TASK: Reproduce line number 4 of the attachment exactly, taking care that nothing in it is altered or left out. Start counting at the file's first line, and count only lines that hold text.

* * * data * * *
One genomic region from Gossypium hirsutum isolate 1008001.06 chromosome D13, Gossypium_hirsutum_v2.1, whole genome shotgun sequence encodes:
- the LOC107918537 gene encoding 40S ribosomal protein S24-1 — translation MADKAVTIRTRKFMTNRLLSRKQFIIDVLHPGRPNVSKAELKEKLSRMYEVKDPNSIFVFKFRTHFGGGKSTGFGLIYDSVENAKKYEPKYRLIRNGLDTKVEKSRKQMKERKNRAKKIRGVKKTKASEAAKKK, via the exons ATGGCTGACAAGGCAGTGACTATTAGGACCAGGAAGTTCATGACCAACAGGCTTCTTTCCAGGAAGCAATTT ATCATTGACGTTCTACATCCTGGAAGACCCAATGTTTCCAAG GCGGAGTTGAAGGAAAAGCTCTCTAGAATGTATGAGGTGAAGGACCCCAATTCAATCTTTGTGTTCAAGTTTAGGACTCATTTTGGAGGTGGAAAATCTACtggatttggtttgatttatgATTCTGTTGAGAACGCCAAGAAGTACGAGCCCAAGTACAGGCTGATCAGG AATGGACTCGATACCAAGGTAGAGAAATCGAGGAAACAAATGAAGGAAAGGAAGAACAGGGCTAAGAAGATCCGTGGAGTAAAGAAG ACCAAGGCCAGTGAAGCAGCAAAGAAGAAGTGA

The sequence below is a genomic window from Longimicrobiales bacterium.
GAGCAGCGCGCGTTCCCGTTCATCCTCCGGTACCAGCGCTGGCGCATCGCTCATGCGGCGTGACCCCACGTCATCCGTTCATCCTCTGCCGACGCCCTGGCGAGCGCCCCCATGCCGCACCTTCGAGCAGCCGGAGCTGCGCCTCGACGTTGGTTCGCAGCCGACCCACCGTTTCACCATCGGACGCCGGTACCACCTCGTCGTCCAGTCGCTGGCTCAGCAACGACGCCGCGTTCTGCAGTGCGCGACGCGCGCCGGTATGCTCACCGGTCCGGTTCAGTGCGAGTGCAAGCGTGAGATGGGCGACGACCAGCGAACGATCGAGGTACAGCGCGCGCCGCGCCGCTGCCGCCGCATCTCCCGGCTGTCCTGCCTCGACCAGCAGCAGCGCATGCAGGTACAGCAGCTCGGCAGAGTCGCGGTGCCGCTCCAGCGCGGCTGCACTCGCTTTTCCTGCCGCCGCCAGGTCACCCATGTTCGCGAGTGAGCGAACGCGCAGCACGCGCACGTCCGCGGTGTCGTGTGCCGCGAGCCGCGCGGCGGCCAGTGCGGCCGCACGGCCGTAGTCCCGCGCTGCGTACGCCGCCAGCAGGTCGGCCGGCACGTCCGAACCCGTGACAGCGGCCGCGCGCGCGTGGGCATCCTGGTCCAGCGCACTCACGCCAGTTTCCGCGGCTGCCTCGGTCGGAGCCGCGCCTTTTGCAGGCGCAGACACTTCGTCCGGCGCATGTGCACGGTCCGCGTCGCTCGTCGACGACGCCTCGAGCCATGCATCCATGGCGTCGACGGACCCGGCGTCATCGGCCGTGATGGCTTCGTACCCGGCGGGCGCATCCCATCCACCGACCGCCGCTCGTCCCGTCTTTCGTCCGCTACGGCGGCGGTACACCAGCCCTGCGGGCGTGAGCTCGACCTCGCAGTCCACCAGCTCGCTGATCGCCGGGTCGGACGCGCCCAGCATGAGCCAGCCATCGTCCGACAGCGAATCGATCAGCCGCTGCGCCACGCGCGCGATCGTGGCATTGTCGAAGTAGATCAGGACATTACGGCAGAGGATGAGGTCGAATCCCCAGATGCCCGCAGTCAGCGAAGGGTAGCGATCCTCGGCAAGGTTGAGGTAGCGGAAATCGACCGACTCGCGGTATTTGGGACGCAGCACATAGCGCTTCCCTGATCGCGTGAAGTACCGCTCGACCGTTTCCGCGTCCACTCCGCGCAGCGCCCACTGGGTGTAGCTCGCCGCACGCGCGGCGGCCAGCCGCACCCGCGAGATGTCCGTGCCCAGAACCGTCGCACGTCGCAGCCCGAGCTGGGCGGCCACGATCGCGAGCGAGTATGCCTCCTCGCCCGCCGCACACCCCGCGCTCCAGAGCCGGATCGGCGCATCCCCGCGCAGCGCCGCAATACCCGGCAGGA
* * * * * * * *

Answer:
GAGCAGCGCGCGTTCCCGTTCATCCTCCGGTACCAGCGCTGGCGCATCGCTCATGCGGCGTGACCCCACGTCATCCGTTCATCCTCTGCCGACGCCCTGGCGAGCGCCCCCATGCCGCACCTTCGAGCAGCCGGAGCTGCGCCTCGACGTTGGTTCGCAGCCGACCCACCGTTTCACCATCGGACGCCGGTACCACCTCGTCGTCCAGTCGCTGGCTCAGCAACGACGCCGCGTTCTGCAGTGCGCGACGCGCGCCGGTATGCTCACCGGTCCGGTTCAGTGCGAGTGCAAGCGTGAGATGGGCGACGACCAGCGAACGATCGAGGTACAGCGCGCGCCGCGCCGCTGCCGCCGCATCTCCCGGCTGTCCTGCCTCGACCAGCAGCAGCGCATGCAGGTACAGCAGCTCGGCAGAGTCGCGGTGCCGCTCCAGCGCGGCTGCACTCGCTTTTCCTGCCGCCGCCAGGTCACCCATGTTCGCGAGTGAGCGAACGCGCAGCACGCGCACGTCCGCGGTGTCGTGTGCCGCGAGCCGCGCGGCGGCCAGTGCGGCCGCACGGCCGTAGTCCCGCGCTGCGTACGCCGCCAGCAGGTCGGCCGGCACGTCCGAACCCGTGACAGCGGCCGCGCGCGCGTGGGCATCCTGGTCCAGCGCACTCACGCCAGTTTCCGCGGCTGCCTCGGTCGGAGCCGCGCCTTTTGCAGGCGCAGACACTTCGTCCGGCGCATGTGCACGGTCCGCGTCGCTCGTCGACGACGCCTCGAGCCATGCATCCATGGCGTCGACGGACCCGGCGTCATCGGCCGTGATGGCTTCGTACCCGGCGGGCGCATCCCATCCACCGACCGCCGCTCGTCCCGTCTTTCGTCCGCTACGGCGGCGGTACACCAGCCCTGCGGGCGTGAGCTCGACCTCGCAGTCCACCAGCTCGCTGATCGCCGGGTCGGACGCGCCCAGCATGAGCCAGCCATCGTCCGACAGCGAATCGATCAGCCGCTGCGCCACGCGCGCGATCGTGGCATTGTCGAAGTAGATCAGGACATTACGGCAGAGGATGAGGTCGAATCCCCAGATGCCCGCAGTCAGCGAAGGGTAGCGATCCTCGGCAAGGTTGAGGTAGCGGAAATCGACCGACTCGCGGTATTTGGGACGCAGCACATAGCGCTTCCCTGATCGCGTGAAGTACCGCTCGACCGTTTCCGCGTCCACTCCGCGCAGCGCCCACTGGGTGTAGCTCGCCGCACGCGCGGCGGCCAGCCGCACCCGCGAGATGTCCGTGCCCAGAACCGTCGCACGTCGCAGCCCGAGCTGGGCGGCCACGATCGCGAGCGAGTATGCCTCCTCGCCCGCCGCACACCCCGCGCTCCAGAGCCGGATCGGCGCATCCCCGCGCAGCGCCGCAATACCCGGCAGGA